Estêvão Gomes (c. 1483 – 1538), also known by the Spanish version of his name Esteban Gómez, was a Portuguese explorer. He sailed in the service of Castile (Spain) in the fleet of Ferdinand Magellan, but deserted the expedition when they had reached the Strait of Magellan and returned to Spain in May 1521. In 1524, he explored the coast of present-day New England and Nova Scotia. As a result of Gomes' expedition, cartographer Diogo Ribeiro was the first to accurately portray North America with a continuous coastline stretching from Florida to Nova Scotia.
Gomes was born a black Portuguese subject,[better source needed] probably in Porto in northern Portugal. He sailed in the Portuguese India Armadas during his youth. In 1518, he moved to Castile, where he was appointed a pilot for the Casa de Contratación in Seville.
In 1519, Gomes sailed with the Magellan expedition as the pilot major of the fleet aboard the San Antonio. His real ambition, however, was to become captain of the ship. Gomes frustration grew when he was passed over for promotion in favor of Magellan's inexperienced nephew, Alvaro de Mesquita. Near the Strait of Magellan, Gomes overpowered Mesquita, took control of the San Antonio and sailed back to Spain in May 1521. Upon their return, Gomes claimed his mutiny was justified by Magellan's abuses and poor management. The mutineers were thrown in jail while their claims were investigated, but within six months all except Mesquita were freed.
North American coast
In 1523 Gomes received authorization from the Spanish Crown to search along the North American coast for an alternate passage to Asia that would be quicker and easier than the Strait of Magellan. A 50-ton caravel, La Annunciada, was built for the purpose and set sail from Corunna on 24 September 1524 with a crew of 29 men.
No eyewitness accounts of this expedition have survived. Knowledge of the voyage comes from brief second-hand summaries by contemporary historians Oviedo, Peter Martyr, and Alonzo de Santa Cruz, as well as cartographic information captured by Diogo Ribeiro. Even the general direction they sailed has been disputed. For a long time, it was assumed that Gomes explored the American coast from north to south. More recently, a good case has been made that he started from the Spanish Caribbean and sailed north.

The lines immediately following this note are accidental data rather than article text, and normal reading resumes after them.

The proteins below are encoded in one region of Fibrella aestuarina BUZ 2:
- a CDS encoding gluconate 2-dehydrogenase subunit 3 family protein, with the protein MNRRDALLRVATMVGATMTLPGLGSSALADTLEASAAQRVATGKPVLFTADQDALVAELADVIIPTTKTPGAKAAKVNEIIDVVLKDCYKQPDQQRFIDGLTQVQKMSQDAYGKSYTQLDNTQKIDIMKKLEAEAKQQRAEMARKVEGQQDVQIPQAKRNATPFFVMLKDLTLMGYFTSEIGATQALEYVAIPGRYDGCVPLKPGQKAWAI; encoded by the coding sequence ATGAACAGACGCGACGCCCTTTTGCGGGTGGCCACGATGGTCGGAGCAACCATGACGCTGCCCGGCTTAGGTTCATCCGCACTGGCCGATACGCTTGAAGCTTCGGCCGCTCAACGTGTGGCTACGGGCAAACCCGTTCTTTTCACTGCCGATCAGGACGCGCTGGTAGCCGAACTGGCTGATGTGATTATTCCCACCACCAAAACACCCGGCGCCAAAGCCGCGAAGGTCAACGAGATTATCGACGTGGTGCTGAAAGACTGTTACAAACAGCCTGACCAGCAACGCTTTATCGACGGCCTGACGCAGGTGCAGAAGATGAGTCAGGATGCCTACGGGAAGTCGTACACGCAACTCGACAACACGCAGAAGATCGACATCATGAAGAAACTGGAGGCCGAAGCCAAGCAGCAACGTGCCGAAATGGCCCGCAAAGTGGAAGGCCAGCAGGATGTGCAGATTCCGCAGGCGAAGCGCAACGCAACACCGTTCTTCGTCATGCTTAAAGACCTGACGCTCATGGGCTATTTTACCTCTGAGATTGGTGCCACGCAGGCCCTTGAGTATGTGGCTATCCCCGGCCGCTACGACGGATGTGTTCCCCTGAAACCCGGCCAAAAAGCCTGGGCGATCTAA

If Gomes proceeded from south to north along the coast, it is likely that he stopped first at Santiago de Cuba to load fresh supplies. From there, the explorers followed the coast from Florida to Labrador, making their most careful survey along the shores of what would become New England. Gomes sailed up the Penobscot River to the future site of Bangor, Maine, naming the waterway "El Rio de Las Gamas". He named other significant landmarks such as "Rio de San Antonio" (now the Merrimack River) and "Cabo de las Arenas" (present-day Cape Cod).
While exploring the area of Penobscot, Gomes abducted at least 58 natives and took them back to Spain as evidence of a potentially lucrative slave trade. When he reached Spain in August 1525, Gomes sent word to the king of his return. Peter Martyr claimed that when the message reached court, the word for slaves (esclavos) wad been misunderstood to mean cloves (clavos), creating for a moment the false impression that Gomes had found a route to the Orient. When the mistake was cleared up, Charles was upset that the injunction against enslaving American natives had been ignored and ordered them to be freed.
As a result of Gomes' expedition, cartographer Diogo Ribeiro's 1525 Castiglione map was the first to accurately portray North America with a continuous coastline stretching from Florida to Nova Scotia. Ribeiro labeled the region of present-day New England as the "Land of Estêvão Gomes" (Tierra de Esteban Gómez).
After his return from North America, Gomes supervised shipbuilding in Corunna until 1528. In 1533, he received a commission to build a proposed Guadalquivir canal, an effort that soon collapsed. In 1535, Gomes joined Pedro de Mendoza's expedition to the Río de la Plata. He was killed by natives of the Paraguay River in 1538.
- ^ Ellis (1966), p. 15.
- ^ a b c Vigneras (1979).
- ^ Joyner 1992, p. 276.
- ^ a b c Bradley 2007.
- ^ a b Seaver 1998.
- ^ Weber 1992, pp. 37–38.
- ^ Hunter 2010, p. 136.
- ^ Weber 1992, pp. 37, 374n21.
- ^ LOC (2023).
- ^ Howgego 2003.
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